Corporate Social Responsibility Essay

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Corporate Social Responsibility

In a time when the business world is changing and consumers begin to worry about the way their investments affect the world they live in Corporate Social Responsibility plays an imperative role in the success of a company. This essay will look into the meaning of corporate social responsibility and explore two different theories regarding this topic called the Stakeholder Theory and the Stockholder Theory. It will also explore different governmental law making institutions and how those laws affect corporate social responsibility.
Corporate Social Responsibility When a business practices corporate social responsibility it is not a normal business whose only focus is to generate revenue, this business has a bigger purpose. Corporate social responsibility is when a company is concerned with the impact its operations will have on both society and the environment. This concern will lead management to look at the bigger picture of decision-making. Often times when companies practice corporate social responsibility management makes decisions that will not directly benefit the company; however the decisions will either benefit the environment or society.
Two Different Business Theories
There are two different models that companies can incorporate and they are know as the Stockholder Model or the Stakeholder Model. Each of these theories suggests a different way to manage a business. The major difference between these two theories lays in whom the business should use as a target for the benefits provided by the company. Both the Stakeholder model and the stockholder model view corporate social responsibility in a different light.
Milton Friedman originated the Stockholder model theory. This model is said to be the traditional model most businesses follow. The foundation of this model is focused on benefiting the investors of the company. In the stockholder model, a company is managed with the sole purpose of generating revenues for the stockholders. Friedman believes that the only social responsibility a company has is to follow the laws provided by the government. Under this theory a business has no obligation to help the community in anyway. Followers of this theory believe that as long as management is driven to generate revenue and obey the law the business will succeed.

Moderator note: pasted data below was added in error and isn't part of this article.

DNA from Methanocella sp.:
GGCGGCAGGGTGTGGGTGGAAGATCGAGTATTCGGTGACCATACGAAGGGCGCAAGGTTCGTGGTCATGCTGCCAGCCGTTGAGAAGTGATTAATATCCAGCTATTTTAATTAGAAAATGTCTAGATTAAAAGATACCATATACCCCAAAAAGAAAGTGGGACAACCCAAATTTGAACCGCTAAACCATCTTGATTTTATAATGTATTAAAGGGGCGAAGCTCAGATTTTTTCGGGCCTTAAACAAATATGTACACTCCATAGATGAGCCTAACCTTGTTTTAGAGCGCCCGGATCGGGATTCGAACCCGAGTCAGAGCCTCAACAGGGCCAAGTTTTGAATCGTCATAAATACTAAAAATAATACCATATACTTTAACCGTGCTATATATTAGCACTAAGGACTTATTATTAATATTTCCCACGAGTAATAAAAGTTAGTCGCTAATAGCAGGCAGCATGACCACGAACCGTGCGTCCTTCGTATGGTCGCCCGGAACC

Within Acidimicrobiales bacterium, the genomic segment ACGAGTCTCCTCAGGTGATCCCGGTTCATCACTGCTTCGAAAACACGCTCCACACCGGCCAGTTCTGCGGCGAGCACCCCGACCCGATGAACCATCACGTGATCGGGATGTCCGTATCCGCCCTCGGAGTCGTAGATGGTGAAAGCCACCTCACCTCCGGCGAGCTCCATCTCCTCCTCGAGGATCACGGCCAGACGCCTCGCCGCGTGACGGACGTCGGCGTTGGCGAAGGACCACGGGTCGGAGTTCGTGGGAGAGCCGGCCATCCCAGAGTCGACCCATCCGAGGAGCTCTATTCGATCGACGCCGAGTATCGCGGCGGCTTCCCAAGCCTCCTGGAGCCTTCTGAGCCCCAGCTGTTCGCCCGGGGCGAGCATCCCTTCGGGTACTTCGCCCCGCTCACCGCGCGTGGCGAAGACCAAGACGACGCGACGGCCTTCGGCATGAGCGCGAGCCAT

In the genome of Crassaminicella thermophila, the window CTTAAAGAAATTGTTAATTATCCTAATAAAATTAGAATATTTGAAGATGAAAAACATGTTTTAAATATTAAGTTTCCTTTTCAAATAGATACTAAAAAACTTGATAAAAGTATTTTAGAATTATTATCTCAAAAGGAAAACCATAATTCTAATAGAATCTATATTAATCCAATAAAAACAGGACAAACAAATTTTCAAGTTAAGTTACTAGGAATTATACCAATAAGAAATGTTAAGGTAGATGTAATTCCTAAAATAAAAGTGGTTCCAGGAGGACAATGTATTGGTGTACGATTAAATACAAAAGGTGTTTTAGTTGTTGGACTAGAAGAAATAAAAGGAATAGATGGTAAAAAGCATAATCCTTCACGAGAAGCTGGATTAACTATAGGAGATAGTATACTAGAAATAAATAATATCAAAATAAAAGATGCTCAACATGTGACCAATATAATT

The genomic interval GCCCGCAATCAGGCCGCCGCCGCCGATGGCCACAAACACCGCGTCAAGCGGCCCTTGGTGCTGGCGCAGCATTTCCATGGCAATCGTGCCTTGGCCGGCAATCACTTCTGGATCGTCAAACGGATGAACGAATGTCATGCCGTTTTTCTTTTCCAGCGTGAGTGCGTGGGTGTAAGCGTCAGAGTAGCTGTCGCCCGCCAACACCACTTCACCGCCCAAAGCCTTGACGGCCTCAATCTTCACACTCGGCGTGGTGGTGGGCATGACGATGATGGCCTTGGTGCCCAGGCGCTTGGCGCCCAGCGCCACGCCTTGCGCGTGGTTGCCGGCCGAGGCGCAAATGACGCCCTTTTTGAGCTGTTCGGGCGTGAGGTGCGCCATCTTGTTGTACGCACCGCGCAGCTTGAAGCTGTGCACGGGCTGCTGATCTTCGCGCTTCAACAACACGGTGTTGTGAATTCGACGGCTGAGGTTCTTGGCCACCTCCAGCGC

R.E. Freeman developed the stakeholder model, which is also called the ethical business model. This model embodies a different purpose than that of the stockholder model. In this model the company’s mission is to benefit the stakeholders of the company not just the individuals who monetarily invest in the business. Stakeholders of any company include its employees, management, and customers along with the stockholders. These are all people who will be affected by the decisions made by the management of a business. The essence of this model is for the business to generate value for all of its stakeholders. It is important to understand that the way this model is executed varies within each company.
The value creation process for each individual stakeholder of one single business is different. Management can create value for an employee but that does not necessarily mean that the value will carry over to the investors of the company. It is believed that in the long run this company will attain higher profits.
As you can see the view of corporate social responsibility will be different for everyone. The reasoning behind these two models leads us to understand that not every business owner is willing to act in an ethical manner when managing his or her business. For this reason laws are put into place so that businesses do not take advantage of consumers and employees.
Governmental Law Making Institutions
Several governmental institutions provide companies with guidelines and laws to follow. Two examples of these institutions are the United States Department of Labor and the United States Food